‘Don’t look up’ strategy of Japan’s stock bulls is running thin

With long term rates in key developed economies rising fast as investors come to realisation that core inflation rates will remain well above the targeted 2% level for the foreseeable future, appetite for risk is dimming quickly. With US economic activity seemingly still robust and rising wages looking unlikely to reverse course anytime soon given structural shortages in the labour pool, investors are bracing for more turbulent markets ahead as summer holidays come to a close. 

In Japan, the stock market bulls seem to have fallen silent as the Nikkei has given up much of its gains in the past two months and more interestingly, small cap Mothers Index which is a good measure of domestic sentiment is falling towards its December 22 lows. Indeed, the country’s hollow economic growth led simply by removing Covid restrictions and the weak yen which has inflated the value of exports and led to a boom in inbound tourism, have risen doubts about the longevity of capital inflows and corporate earnings outlook which we addressed in our last publication.

With Japan’s core inflation rate (of deducting both foods and energy components) rising towards levels not far off from those in the US, the stark disparity in government bond yields is not only adding downward pressure on JGB prices but also on the value of the Japanese currency. The latter has had a dramatic impact on dollar-denominated stock market returns YTD with Nikkei index up only 9% and Topix rising by only 7% versus S&P which is up by nearly 14%. These returns in Japan measured in Euro or Sterling are even smaller and more unremarkable.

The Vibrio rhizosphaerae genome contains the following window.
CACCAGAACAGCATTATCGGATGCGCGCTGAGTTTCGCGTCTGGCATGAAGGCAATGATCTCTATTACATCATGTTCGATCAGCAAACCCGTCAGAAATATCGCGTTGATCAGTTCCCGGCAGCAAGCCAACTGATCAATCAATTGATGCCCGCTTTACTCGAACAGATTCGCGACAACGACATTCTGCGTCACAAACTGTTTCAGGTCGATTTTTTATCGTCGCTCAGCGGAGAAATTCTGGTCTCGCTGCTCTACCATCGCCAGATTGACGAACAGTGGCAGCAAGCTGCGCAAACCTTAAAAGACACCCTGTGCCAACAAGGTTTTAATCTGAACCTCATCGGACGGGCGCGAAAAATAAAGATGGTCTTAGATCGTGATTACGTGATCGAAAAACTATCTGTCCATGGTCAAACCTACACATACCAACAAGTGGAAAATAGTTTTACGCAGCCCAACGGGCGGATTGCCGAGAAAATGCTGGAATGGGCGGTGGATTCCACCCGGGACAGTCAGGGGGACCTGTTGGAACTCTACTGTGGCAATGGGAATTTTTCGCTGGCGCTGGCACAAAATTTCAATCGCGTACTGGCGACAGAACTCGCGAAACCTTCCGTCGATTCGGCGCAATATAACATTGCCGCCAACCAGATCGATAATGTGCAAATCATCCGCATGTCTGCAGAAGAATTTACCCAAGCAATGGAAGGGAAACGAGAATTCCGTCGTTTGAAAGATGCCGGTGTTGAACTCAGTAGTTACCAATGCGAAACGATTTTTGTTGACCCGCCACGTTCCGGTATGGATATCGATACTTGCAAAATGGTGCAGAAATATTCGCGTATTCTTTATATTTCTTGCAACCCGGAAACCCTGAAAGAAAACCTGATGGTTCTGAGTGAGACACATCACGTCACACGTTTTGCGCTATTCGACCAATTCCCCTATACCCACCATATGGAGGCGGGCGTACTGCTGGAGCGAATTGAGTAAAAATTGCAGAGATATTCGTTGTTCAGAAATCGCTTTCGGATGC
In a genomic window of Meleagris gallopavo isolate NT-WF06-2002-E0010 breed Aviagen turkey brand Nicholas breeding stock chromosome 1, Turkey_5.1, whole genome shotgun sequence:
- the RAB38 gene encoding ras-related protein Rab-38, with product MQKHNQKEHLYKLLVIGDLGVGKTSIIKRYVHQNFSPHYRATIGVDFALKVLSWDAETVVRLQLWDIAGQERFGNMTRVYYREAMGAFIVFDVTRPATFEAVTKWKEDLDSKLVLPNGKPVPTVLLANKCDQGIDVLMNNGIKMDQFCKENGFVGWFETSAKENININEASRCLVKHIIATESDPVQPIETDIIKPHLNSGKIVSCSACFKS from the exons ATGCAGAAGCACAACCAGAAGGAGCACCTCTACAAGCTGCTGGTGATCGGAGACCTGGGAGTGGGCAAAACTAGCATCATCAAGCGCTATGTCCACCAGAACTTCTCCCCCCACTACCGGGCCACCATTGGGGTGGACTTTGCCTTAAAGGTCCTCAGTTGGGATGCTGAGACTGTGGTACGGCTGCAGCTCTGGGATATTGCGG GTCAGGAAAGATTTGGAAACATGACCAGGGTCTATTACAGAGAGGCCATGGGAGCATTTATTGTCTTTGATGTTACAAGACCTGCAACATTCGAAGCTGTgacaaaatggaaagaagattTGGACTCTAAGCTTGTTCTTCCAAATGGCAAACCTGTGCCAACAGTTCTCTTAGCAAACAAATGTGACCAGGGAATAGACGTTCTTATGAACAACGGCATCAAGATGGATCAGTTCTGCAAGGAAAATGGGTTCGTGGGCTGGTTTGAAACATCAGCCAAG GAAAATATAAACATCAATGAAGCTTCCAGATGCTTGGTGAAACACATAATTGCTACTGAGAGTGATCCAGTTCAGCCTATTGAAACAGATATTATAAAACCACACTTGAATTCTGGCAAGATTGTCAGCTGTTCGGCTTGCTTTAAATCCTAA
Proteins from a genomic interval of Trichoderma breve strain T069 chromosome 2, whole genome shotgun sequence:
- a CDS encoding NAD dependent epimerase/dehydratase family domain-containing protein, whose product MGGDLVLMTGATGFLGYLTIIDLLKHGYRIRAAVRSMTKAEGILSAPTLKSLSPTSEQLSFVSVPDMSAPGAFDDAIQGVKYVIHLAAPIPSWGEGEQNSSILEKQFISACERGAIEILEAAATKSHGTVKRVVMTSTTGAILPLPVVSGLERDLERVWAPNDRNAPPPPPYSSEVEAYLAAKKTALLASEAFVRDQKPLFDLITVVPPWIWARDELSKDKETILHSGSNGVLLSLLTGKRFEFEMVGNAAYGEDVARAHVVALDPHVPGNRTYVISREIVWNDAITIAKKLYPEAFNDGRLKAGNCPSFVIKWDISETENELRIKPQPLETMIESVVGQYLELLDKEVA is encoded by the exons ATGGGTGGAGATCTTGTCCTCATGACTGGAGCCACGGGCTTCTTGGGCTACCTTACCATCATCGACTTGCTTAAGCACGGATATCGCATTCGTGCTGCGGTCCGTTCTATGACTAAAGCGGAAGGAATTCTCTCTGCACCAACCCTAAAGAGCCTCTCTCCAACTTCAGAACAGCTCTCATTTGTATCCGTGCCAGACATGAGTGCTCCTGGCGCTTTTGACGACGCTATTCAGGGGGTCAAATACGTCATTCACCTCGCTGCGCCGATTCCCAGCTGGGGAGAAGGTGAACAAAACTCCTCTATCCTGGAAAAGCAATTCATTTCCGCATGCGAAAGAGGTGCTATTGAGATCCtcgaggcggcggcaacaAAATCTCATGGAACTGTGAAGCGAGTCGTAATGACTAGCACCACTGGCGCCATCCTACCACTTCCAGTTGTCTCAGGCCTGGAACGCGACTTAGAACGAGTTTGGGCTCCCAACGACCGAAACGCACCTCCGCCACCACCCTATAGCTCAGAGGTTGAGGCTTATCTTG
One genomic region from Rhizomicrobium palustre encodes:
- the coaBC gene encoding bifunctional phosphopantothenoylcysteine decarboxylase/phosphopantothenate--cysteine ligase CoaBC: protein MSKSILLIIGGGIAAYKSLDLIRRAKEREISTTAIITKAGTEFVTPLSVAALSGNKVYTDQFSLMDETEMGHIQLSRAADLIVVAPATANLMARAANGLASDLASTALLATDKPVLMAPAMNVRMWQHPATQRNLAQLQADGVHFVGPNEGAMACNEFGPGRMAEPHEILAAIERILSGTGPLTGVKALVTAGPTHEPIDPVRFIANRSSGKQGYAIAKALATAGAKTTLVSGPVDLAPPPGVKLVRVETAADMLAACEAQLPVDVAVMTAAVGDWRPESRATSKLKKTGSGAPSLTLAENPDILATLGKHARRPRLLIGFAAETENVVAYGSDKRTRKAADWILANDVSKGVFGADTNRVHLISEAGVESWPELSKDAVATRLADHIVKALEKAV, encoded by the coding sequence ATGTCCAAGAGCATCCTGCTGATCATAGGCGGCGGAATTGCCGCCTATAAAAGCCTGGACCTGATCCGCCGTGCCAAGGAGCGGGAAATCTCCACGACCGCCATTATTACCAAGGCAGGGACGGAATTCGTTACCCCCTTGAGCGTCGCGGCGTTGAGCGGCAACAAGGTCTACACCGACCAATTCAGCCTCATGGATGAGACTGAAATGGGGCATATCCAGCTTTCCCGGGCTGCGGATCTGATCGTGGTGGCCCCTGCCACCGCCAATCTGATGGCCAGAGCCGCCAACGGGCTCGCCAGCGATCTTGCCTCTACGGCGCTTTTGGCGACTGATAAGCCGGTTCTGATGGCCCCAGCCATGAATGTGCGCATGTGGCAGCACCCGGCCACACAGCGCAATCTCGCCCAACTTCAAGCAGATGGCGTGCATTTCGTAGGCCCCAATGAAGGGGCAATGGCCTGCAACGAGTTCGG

Although shockingly late in our view, there is finally a growing market consensus, even domestically, that BOJ is notably erring in its monetary policy of suppressing long term rates near zero, leading to plunging value of Japan’s currency, hurting the country’s purchasing power and consumption. As we have also argued, we think the central bank’s inaction in disbanding its yield curve control seems forced upon it by its paymasters at MOF which is determined to keep government’s financing costs down as Japan’s budget deficit continues to explode upwards while almost a quarter of Japan’s annual budget is now set aside to service the country’s debt.

We think it is almost inevitable that the Kishida government will renew the household subsidies introduced in January and due to expire by the end of September, to keep energy and utility costs down, one key component behind the falling headline inflation rate since then. This has created yet another debt trap that the government looks unlikely to get itself out of given that core inflation rate is still rising even with these subsidies and discontinuing them now could prove disastrous not only for the economy but for Japan’s ruling party.

With spending on defence and child bearing schemes also on a dramatic rise with still no clear tax policy of how to pay for all these measures, it is inevitable that net JGB issuance will likely surge from here, adding even more upward pressure on yields. So, although this ‘don’t look up’ strategy has worked well for stock market bulls thus far this year, we think reality beckons as BOJ is forced to abandon its misaligned monetary policy soon enough with far reaching consequences that could reverberate across global capital markets.